swfobject.embedSWF("http://medianac.nacamar.de/index.php/kwidget/wid/_123/uiconf_id/1234567", "kdp3", ...);
    </script>
  </head>
  <body>
    <div id="kdp3" />
  </body>
</html>

 

In order to finally integrate the player into the
wizard the class PlayerWidget is employed (see listing 3).
There, the SWT browser component is instantiated and the method
setUrl() receives the HTML file from listing 2. To detect
the path of the said HTML file, the Eclipse class
FileLocator is used and the URL is prepended with the
keyword platform: (platform: needs keyphrase – if the
colon is extra, keyword stays) so that the workspace of the
DeskClient is searched for this particular HTML file. To assure
that the HTML file, as well as the required JavaScript libraries,
which are embedded in the HTML code via script elements,
are reliably detected by this mechanism, the plug-in must not be
added to the product in form of an JAR archive. Instead it must be
added as an unpacked folder.

By instantiating an object of class
PlayerWidget, an empty video player is generated
initially. This video player does not play any video until the
method changeMedia() is called. This method forwards the
request via the execute() method of the SWT Browser object
to the same named JavaScript function and passes the Kaltura entry
ID of the video to be played. The changeMedia() method of
the PlayerWidget class is notified by each individual
selection of an entry within the wizard’s list of available videos
and thereby triggers the playback of the according video.

In general, when integrating Flash objects into an
Eclipse RCP application, you have to be aware that the SWT browser
component invokes the system browser (which is the Internet
Explorer in Windows). Thus, to display Flash content the according
Flash plug-in for the system browser is required.

Listing 3 – PlayerWidget

/* Widget which displays a Flash based video player within a Browser component. */
public class PlayerWidget {
        
  private Browser browser;

  public PlayerWidget(Composite parent) {
    browser = new Browser(parent, SWT.NONE);
    String urlString = StringUtils.EMPTY;
    try {
      URL url = new URL("platform:/plugin/com.subshell.sophora.eclipse.kaltura/etc/player_embed.html");
      urlString = FileLocator.toFileURL(url).toURI().toString();
    } catch(IOException e) {
      // Exception Handling ...
}
    browser.setUrl(urlString);
  }
        
  /* Play media with passed id. An invalid ID will lead to a javascript error. */
  public void changeMedia(String entryId) {
    browser.execute("changeMedia('" + entryId  + "');");
  }
}

 

 

Upload Dialog

In addition to the wizard for creating new Sophora
video documents, there is another dialog to upload video files to
the Kaltura server. When you have opened this dialog, which is
accessible in the same way as the New wizard in the main menu, you
can provide a name and select a local file. After confirmation of
the dialog (by clicking on Ok), a connection to the Kaltura
platform is established in the background and the file is then
transmitted. For this, the method addNewMediaEntry() of
the KalturaConnection  class is invoked which
accesses the KalturaBaseEntryService (compare to listing
4).

At first, the binary data of the new video is
transferred and then an entry will be added to the Kaltura system
later. With the help of the addFromUploadedFile() method,
the new entry is connected with the previously saved video data.
The upload of a new video file and the creation of a new entry
might be a time consuming operation, depending upon the size of the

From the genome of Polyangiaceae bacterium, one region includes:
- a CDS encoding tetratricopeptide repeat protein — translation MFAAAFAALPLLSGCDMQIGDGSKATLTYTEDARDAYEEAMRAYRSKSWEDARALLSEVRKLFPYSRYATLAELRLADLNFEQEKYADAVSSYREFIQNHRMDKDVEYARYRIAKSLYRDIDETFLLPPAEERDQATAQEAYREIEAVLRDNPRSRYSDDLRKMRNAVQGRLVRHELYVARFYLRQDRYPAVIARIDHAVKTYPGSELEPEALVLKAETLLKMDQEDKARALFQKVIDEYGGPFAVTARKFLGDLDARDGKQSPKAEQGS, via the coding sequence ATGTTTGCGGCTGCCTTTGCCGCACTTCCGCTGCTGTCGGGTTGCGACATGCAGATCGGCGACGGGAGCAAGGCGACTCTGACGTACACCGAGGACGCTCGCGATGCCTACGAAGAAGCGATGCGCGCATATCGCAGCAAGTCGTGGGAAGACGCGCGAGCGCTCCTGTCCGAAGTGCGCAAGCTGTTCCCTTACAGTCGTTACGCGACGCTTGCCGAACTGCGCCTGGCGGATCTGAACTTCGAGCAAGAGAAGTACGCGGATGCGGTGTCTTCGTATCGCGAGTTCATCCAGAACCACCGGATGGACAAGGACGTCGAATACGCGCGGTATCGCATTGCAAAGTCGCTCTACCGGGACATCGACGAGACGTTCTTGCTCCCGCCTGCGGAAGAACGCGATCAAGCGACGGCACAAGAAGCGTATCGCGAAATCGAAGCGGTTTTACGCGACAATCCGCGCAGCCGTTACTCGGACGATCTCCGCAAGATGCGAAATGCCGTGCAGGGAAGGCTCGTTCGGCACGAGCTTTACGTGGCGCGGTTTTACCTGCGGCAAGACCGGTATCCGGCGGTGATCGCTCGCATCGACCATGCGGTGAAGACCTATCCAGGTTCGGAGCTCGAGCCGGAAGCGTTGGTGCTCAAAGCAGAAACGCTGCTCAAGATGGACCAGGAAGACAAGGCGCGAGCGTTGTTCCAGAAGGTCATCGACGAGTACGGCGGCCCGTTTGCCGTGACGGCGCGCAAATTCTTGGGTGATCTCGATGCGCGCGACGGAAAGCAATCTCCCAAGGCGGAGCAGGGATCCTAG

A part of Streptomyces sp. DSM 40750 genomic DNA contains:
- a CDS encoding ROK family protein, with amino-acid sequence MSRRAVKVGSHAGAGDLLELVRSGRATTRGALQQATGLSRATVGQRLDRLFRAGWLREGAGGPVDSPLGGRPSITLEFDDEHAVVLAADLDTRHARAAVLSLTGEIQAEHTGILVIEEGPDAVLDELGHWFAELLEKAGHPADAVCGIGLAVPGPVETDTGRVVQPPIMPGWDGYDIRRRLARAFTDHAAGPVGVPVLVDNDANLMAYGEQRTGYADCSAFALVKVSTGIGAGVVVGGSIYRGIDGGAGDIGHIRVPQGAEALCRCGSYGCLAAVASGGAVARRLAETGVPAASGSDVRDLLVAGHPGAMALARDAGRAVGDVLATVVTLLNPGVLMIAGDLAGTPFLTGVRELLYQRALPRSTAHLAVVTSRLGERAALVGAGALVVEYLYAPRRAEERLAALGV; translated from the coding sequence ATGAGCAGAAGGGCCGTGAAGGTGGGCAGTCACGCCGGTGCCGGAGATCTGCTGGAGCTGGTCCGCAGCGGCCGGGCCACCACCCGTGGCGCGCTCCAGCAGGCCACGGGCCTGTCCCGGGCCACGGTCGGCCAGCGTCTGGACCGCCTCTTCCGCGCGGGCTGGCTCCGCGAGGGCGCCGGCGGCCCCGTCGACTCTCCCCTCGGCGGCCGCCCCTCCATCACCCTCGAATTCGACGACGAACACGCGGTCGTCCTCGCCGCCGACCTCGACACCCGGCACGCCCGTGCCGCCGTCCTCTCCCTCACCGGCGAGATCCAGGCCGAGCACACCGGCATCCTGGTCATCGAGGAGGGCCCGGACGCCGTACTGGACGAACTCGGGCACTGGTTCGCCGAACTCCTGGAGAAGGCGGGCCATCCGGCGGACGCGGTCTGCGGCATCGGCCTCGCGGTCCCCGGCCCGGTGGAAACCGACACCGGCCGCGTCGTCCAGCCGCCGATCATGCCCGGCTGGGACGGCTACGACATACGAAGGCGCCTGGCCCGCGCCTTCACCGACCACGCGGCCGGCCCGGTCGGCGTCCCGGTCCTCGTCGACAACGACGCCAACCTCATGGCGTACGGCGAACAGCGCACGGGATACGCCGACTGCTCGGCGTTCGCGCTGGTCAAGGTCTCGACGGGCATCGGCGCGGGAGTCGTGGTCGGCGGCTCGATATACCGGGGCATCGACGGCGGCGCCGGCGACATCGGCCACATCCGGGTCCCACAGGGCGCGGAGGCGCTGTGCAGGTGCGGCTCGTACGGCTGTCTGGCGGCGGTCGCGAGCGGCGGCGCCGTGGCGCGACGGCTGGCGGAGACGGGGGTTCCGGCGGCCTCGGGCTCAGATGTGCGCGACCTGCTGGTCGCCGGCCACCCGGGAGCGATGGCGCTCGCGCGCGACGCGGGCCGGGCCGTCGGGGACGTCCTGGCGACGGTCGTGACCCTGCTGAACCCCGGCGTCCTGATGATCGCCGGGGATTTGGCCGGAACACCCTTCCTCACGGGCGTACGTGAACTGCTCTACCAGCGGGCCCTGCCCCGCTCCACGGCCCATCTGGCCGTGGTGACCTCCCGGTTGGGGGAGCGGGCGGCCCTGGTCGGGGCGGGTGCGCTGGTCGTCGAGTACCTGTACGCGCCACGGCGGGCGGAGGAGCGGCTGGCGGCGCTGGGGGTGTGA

video. Besides transmitting the binary data, the upload
automatically triggers additional processes that convert the
uploaded video into different formats. To avoid that the UI is
blocked in the meantime, this operation is run in the background of
the DeskClient. As soon as this background task is finished, the
uploaded video will be available within the list of all videos of
the New wizard.

Listing 4 – KalturaConnection (Continuation)

 

public void addNewMediaEntry(File videoFile, String entryName) throws KalturaException {
  try {
    /* get base entry service from KalturaClient */
    KalturaBaseEntryService baseEntryService = client.getBaseEntryService();
                        
    /* upload new file and get a token that identifies it */
    String token = baseEntryService.upload(videoFile);

    /* create a new entry */
    KalturaBaseEntry entry = new KalturaBaseEntry();
    entry.name = entryName;
    entry.type = KalturaEntryType.MEDIA_CLIP;

/* attach uploaded file to newly created entry */
    baseEntryService.addFromUploadedFile(entry, token);
  } catch (KalturaApiException e) {
    throw new KalturaException(e);
  }
}

 

Displaying Videos on the Website

Since the play-out of content in Sophora is
implemented with JSP templates, a corresponding template is
required. This template is equipped with similar mechanisms as the
HTML file used for the preview player in the DeskClient’s wizard. A
SWFObject embeds the video player and receives the Kaltura entry ID
as a parameter. The template receives this ID from the Sophora
document that has to be played out. Additional parameters for the
size, the height and the preferred configuration of the video allow
altering of the video player’s appearance.

Conclusion: Added Value by the Connection of two
Systems

The interaction of both systems, Sophora and Kaltura,
offers sensible benefits on every side. As described, the
connection facilitates users to integrate videos in websites easily
without leaving the familiar environment of the used CMS. In the
background the system benefits from valuable functions of the video
platform, such as streaming, the video player widget, or the
automated format conversion.

This solution has many options for future extensions.
Possible variants might be the design of an online video platform
within the CMS or the upload of videos as user generated content
via the website.

From a technical point of view, the connection of the
Kaltura platform with the Sophora CMS proceeded straight forward
and without serious obstacles. The Java library provides an easy
access to the platform’s functionality.

Author
SvenHoffman
Sven Hoffmann studied Media Technology at the University of Applied Science in Emden and works as software engineer at subshell GmbH in Hamburg, Germany. There he is part of the development team of the Content Management System "Sophora" and brings multiple years of experience in the areas of online video platforms, Java CMS as well as Eclipse RCP programming.